9 Places Unhappy People Look for Happiness


“Happiness is not a state to arrive at, but a manner of traveling.” —Margaret Lee Runbeck

Happy people know that happiness is a choice. They know it is not a reaction to present circumstances. Instead, happiness is an available decision despite them. They have removed the thinking that waits for everything to be perfect before joy in life is experienced.

On the other hand, unhappy people are always searching for happiness. They believe happiness is reliant upon the acquisition of something new or something different. They are constantly chasing, but never attaining. Often times, they search for it in all the wrong places.

Consider this list of 9 Places Unhappy People Look for Happiness.

1. In their next purchase. For too many, it has been ingrained into their thinking the proper way to attain happiness is to find it in their next purchase. As a result, joy is sought in bigger houses, nicer cars, cooler technology, or more fashionable clothing. Most possessions never satisfy. In fact, the joy they bring is entirely fleeting. And those who search for happiness in them are left to chase the next purchase… and the next… and the next.

2. In their next paycheck. Perhaps, Zig Ziglar said it best, “Money won’t make you happy, but everybody wants to find out for themselves.” I know happy people who own less than me and I know unhappy people who own far more. Money is not the secret to happiness. It never has been and never will be. And the sooner we realize this truth, the sooner we can discover the freedom that accompanies no longer desiring riches.

3. In their next relationship. We were designed for relationship and there is great joy to be found in them. But relationship, by its very nature, requires humility and selflessness. And believing there is another person out there that can bring complete happiness into your life is to embark on a journey with no destination… and often with disastrous outcomes. Our relationships become far stronger and more fulfilling when we stop searching for someone to meet our needs and start using relationships to meet someone else’s needs instead.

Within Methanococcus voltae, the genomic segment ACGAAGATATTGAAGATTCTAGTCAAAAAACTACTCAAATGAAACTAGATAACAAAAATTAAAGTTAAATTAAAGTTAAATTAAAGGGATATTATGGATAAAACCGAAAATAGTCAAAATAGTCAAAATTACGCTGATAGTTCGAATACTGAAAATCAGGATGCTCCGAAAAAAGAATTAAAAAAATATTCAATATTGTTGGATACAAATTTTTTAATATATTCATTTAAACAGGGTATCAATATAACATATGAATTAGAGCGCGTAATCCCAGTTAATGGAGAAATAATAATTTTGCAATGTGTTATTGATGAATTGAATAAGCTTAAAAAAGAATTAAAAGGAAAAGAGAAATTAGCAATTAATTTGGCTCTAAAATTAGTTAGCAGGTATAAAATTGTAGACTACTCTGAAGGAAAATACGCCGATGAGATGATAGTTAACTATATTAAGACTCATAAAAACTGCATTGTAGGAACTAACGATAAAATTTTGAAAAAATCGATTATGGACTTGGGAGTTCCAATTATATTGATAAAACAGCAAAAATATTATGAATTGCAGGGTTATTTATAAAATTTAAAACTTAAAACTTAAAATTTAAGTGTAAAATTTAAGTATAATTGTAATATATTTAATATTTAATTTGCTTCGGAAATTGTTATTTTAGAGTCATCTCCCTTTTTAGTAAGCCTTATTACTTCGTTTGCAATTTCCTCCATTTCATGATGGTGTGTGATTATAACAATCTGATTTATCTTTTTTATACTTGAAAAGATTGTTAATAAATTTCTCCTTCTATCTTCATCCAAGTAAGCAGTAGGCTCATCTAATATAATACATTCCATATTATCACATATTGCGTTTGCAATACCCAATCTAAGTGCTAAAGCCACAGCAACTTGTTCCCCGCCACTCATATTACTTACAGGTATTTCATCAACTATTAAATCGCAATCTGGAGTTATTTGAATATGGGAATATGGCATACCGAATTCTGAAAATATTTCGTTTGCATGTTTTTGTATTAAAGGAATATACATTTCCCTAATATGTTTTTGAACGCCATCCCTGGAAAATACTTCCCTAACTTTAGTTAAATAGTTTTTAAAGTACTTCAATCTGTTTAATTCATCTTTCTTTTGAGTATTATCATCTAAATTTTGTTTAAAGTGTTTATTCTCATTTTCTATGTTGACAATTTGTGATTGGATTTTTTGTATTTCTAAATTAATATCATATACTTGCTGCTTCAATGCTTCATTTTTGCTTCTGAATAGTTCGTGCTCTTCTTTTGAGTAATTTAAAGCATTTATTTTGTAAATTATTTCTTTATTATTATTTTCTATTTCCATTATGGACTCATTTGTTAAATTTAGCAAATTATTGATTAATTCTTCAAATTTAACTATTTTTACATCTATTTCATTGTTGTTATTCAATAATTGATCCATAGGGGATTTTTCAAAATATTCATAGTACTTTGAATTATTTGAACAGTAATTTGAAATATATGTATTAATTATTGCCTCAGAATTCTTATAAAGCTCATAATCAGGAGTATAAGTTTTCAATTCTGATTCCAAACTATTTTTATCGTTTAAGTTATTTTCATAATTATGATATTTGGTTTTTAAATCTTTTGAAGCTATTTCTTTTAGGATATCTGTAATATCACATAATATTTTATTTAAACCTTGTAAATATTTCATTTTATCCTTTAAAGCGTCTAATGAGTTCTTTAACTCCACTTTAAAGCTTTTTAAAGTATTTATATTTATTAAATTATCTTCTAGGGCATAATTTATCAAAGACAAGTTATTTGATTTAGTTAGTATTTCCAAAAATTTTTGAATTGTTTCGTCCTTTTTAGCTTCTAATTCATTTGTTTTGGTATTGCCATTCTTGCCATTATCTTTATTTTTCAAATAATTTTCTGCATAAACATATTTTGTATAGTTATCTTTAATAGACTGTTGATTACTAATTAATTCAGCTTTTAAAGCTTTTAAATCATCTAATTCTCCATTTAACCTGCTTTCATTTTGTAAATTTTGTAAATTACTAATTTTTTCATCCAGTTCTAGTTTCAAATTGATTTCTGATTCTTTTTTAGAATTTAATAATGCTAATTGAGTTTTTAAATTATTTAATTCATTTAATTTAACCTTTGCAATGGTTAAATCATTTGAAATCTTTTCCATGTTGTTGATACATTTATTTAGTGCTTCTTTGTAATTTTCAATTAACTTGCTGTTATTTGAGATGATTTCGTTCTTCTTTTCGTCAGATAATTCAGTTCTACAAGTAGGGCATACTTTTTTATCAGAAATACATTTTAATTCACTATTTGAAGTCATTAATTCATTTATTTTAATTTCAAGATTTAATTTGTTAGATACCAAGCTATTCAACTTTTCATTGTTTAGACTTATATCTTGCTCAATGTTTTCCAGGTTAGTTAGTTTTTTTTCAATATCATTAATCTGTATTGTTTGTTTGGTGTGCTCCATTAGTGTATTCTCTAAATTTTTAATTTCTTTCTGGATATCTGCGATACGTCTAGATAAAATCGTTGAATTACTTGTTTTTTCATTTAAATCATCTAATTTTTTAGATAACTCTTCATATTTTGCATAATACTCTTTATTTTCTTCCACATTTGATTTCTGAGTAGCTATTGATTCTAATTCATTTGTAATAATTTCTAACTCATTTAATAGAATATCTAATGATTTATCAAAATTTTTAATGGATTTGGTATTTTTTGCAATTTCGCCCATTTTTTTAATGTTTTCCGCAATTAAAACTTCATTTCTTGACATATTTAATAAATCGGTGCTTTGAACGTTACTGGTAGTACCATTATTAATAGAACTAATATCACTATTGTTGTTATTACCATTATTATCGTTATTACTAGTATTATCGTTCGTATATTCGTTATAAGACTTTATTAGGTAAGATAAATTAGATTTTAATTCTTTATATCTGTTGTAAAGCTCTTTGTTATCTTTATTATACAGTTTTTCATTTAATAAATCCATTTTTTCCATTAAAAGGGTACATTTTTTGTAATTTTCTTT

4. In their next physical enhancement. Healthy bodies and healthy diets are important. I would never speak against their benefit. They allow us to maximize our days and effectiveness. But those who seek happiness in tighter butts, slimmer waists, and larger biceps are looking for fulfillment in physical bodies that were never designed to bring such outcomes. Happy people understand the importance of physical discipline. But they do not base their happiness on their physical appearance.

5. In their next competition. I have come to understand the mindset of competition in our world is based on a faulty premise. It assumes there is a finite sized pie—that one person’s success in life equals one less opportunity in mine. But this thinking is incorrect. The pie keeps growing. And those who seek happiness by ruthlessly beating out another compete only against themselves. In reality, the quickest way to find happiness in your life is to help someone else find it in theirs.

6. In their next job. It is important to pursue work you love in an occupation that contributes good to society and the world around you. This type of work brings fulfillment and promise to our lives. Unfortunately, I fear too many people nowadays are seeking the “perfect” job with high pay, few hours, and no stress. But the perfect job doesn’t exist. Work always requires blood, sweat, and tears—that is what makes it work. Again, those who are continually experiencing disdain in their present career because they think the next one will be perfect, are chasing happiness in the wrong places. While there may be a time for change in employment, there may also be a time for change in your approach to it.